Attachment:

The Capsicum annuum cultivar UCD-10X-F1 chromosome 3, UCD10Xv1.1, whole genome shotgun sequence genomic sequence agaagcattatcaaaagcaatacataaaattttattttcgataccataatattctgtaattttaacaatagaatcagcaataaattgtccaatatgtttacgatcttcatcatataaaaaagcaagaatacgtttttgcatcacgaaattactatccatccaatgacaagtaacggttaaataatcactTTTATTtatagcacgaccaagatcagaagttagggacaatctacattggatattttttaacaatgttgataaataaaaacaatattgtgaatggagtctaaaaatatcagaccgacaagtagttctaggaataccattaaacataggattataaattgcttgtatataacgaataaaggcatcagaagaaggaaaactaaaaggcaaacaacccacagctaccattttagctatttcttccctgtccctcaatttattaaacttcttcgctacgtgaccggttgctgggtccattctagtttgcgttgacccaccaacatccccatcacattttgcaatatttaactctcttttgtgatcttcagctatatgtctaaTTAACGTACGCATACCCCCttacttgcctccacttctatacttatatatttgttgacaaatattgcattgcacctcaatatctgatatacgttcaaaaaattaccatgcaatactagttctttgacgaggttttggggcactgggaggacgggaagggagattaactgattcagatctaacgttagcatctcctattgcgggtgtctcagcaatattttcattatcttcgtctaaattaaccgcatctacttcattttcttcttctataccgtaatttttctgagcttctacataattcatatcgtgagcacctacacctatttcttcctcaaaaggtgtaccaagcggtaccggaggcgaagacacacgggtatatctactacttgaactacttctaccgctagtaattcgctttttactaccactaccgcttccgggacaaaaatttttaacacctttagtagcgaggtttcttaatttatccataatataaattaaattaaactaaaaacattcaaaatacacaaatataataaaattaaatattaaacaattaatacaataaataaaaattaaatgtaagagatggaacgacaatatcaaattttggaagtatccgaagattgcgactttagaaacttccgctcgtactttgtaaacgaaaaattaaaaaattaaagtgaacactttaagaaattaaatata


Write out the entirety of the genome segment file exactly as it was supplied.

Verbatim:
The Capsicum annuum cultivar UCD-10X-F1 chromosome 3, UCD10Xv1.1, whole genome shotgun sequence genomic sequence agaagcattatcaaaagcaatacataaaattttattttcgataccataatattctgtaattttaacaatagaatcagcaataaattgtccaatatgtttacgatcttcatcatataaaaaagcaagaatacgtttttgcatcacgaaattactatccatccaatgacaagtaacggttaaataatcactTTTATTtatagcacgaccaagatcagaagttagggacaatctacattggatattttttaacaatgttgataaataaaaacaatattgtgaatggagtctaaaaatatcagaccgacaagtagttctaggaataccattaaacataggattataaattgcttgtatataacgaataaaggcatcagaagaaggaaaactaaaaggcaaacaacccacagctaccattttagctatttcttccctgtccctcaatttattaaacttcttcgctacgtgaccggttgctgggtccattctagtttgcgttgacccaccaacatccccatcacattttgcaatatttaactctcttttgtgatcttcagctatatgtctaaTTAACGTACGCATACCCCCttacttgcctccacttctatacttatatatttgttgacaaatattgcattgcacctcaatatctgatatacgttcaaaaaattaccatgcaatactagttctttgacgaggttttggggcactgggaggacgggaagggagattaactgattcagatctaacgttagcatctcctattgcgggtgtctcagcaatattttcattatcttcgtctaaattaaccgcatctacttcattttcttcttctataccgtaatttttctgagcttctacataattcatatcgtgagcacctacacctatttcttcctcaaaaggtgtaccaagcggtaccggaggcgaagacacacgggtatatctactacttgaactacttctaccgctagtaattcgctttttactaccactaccgcttccgggacaaaaatttttaacacctttagtagcgaggtttcttaatttatccataatataaattaaattaaactaaaaacattcaaaatacacaaatataataaaattaaatattaaacaattaatacaataaataaaaattaaatgtaagagatggaacgacaatatcaaattttggaagtatccgaagattgcgactttagaaacttccgctcgtactttgtaaacgaaaaattaaaaaattaaagtgaacactttaagaaattaaatata